Ubuntu :: Linux Ignoring Windows NTFS Permissions & Security Settings?
Apr 26, 2010
I have NTFS-protected directories under Windows. However under Linux, even though I'm not logged in as a Super-User, Ubuntu cheerfully mounts all NTFS partitions on this machine and EVERY computer on my home network. This gives my GUESTS complete access to all machines connected to my network: Nautilus -> Windows Network -> Workgroup -> Clicking on any computer Name gives access to windows' administrative shares C$, D$, etc. I've always known that Linux ignores Windows security, but... what is the solution?
In Nautilus I select a directory on local NTFS volume. I'm logged in as root, right-click > Properties > Permissions and I set "Others" to "none". But it doesn't work. I want my friends & visitors to use and enjoy Ubuntu but without access to my NTFS volumes.
I have installed Debian as a second OS alongside Win XP, and now I have Win XP on C drive (if viewed from XP), NTFS, my data files (mainly texts and graphics) on D drive (NTSF), and Debian on ext3. Debian sees and opens files on D.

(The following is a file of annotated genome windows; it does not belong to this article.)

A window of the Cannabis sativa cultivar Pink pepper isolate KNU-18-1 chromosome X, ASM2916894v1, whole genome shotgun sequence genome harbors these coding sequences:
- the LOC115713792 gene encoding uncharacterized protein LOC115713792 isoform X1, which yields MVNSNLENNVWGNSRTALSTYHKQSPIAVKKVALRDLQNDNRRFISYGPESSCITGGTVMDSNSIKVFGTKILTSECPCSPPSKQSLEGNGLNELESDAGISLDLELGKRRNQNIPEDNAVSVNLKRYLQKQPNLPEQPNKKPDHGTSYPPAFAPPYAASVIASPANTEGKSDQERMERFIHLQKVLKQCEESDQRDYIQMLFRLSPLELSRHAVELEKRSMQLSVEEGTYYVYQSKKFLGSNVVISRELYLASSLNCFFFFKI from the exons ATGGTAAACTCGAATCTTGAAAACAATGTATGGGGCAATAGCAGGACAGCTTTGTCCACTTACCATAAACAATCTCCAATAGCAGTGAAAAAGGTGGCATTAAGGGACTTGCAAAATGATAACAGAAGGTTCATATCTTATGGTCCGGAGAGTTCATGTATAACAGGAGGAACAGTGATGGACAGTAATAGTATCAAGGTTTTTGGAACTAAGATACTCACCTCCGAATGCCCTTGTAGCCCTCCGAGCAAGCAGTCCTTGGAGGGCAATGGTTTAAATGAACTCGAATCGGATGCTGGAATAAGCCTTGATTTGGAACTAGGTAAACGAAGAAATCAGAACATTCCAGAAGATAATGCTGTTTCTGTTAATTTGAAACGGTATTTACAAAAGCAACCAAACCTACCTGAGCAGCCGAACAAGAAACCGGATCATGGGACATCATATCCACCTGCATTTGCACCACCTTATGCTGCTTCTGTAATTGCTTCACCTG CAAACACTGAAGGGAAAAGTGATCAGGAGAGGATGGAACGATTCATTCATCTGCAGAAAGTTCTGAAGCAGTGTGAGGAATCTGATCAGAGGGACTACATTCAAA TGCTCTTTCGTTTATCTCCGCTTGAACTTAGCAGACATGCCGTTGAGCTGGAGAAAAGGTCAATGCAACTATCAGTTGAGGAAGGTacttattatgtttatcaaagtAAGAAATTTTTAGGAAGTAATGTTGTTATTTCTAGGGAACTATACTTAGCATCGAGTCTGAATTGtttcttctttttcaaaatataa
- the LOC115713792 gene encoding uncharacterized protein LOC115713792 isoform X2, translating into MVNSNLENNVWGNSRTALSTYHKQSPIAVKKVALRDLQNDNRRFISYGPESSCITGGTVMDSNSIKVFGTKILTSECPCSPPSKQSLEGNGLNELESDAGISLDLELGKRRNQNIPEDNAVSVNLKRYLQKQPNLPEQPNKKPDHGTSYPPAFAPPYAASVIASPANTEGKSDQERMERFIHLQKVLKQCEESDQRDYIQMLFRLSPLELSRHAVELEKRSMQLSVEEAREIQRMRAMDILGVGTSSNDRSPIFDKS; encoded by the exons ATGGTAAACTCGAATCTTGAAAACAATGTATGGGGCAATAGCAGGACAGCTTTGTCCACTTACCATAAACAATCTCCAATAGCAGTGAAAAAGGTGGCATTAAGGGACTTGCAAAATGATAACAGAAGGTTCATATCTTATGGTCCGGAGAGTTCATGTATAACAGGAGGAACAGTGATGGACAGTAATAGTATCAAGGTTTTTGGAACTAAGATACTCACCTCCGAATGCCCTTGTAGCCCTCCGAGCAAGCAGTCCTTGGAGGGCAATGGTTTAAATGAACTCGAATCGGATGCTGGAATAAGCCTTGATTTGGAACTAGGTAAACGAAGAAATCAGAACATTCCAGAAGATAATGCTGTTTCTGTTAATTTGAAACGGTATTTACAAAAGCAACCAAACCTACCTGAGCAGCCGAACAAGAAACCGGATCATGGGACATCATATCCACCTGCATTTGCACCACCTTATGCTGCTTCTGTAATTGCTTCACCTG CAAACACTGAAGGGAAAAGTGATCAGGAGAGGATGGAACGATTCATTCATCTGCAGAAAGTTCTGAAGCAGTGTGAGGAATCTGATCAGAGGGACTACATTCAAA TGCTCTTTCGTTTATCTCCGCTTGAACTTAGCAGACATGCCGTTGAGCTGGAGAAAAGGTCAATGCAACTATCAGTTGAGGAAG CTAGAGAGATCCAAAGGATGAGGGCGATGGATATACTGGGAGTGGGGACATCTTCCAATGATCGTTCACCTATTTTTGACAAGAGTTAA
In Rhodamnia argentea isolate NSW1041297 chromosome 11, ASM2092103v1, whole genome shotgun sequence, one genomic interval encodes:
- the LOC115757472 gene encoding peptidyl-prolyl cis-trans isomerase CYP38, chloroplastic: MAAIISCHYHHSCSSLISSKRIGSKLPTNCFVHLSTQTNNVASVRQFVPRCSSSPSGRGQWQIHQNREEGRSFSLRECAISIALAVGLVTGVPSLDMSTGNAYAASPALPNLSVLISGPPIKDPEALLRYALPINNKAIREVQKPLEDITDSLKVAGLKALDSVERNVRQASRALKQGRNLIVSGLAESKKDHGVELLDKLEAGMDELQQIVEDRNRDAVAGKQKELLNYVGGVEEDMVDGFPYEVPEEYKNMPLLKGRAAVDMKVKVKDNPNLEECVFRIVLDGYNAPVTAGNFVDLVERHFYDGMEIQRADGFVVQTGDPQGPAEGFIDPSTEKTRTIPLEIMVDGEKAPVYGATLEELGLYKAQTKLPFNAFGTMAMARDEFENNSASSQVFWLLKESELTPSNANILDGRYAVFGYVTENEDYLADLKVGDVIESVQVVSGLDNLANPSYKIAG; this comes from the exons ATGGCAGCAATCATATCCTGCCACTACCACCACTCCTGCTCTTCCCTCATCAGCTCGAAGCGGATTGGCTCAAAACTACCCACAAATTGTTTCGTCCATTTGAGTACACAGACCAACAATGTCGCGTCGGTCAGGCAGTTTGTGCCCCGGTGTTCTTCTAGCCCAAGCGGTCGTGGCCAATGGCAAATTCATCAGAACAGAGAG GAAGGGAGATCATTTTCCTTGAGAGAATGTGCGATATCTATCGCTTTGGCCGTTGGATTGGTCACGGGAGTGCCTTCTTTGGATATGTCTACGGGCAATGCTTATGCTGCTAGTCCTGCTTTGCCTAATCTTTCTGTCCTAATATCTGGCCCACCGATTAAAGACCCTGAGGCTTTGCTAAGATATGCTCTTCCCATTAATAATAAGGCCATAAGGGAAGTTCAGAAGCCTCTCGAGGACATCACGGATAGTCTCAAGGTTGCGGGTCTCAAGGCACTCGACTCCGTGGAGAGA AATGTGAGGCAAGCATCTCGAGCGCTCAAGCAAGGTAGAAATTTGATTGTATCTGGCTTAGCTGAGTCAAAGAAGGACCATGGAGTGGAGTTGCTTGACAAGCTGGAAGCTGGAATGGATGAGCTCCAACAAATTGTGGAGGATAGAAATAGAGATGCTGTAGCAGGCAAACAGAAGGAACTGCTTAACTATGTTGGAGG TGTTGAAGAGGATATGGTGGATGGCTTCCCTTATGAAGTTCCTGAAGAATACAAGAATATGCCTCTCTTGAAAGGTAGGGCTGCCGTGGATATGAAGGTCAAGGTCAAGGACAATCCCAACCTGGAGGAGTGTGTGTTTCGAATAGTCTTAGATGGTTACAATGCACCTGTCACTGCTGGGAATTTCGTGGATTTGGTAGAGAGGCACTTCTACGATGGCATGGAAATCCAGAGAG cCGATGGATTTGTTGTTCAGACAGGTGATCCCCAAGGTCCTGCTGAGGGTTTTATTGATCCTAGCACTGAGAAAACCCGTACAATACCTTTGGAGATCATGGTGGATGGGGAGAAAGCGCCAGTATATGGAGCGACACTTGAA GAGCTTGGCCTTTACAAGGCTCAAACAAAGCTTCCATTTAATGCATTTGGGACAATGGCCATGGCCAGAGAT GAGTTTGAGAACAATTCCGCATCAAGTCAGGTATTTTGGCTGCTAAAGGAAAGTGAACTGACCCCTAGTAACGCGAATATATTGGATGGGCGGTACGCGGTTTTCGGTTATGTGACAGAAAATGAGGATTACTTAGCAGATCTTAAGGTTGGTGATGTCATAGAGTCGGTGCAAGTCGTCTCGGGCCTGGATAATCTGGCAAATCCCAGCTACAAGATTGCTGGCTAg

1. If I read-write from-on this D partition from both OSes, is there a chance the data will be corrupted? 2. If I open a Windows-created TXT, GIF, JPG, HTML or other not-proprietary format file from Debian, edit it and save (just SAVE, not SAVE AS) - will this file remain readable from Windows?
I am using F14 installed from DVD, updated to the latest bugfixes for all packages; I also have the nvidia proprietary drivers installed.I have configured my gnome-screensaver using gnome-screensaver-preferences to have a delay of one hour before it blanks the screen. However, no matter the settings I choose (even testing with only a 1 minute delay) the screensaver always kicks in at the 10 minute mark. This persists no matter the graphics driver I use.The only means by which I can stop the screen from locking while watching videos online is to kill the gnome-screensaver daemon.What information should I provide to assist in determining why this is happening? It's very aggravating. I'll include my current xorg.conf in the event that it may help.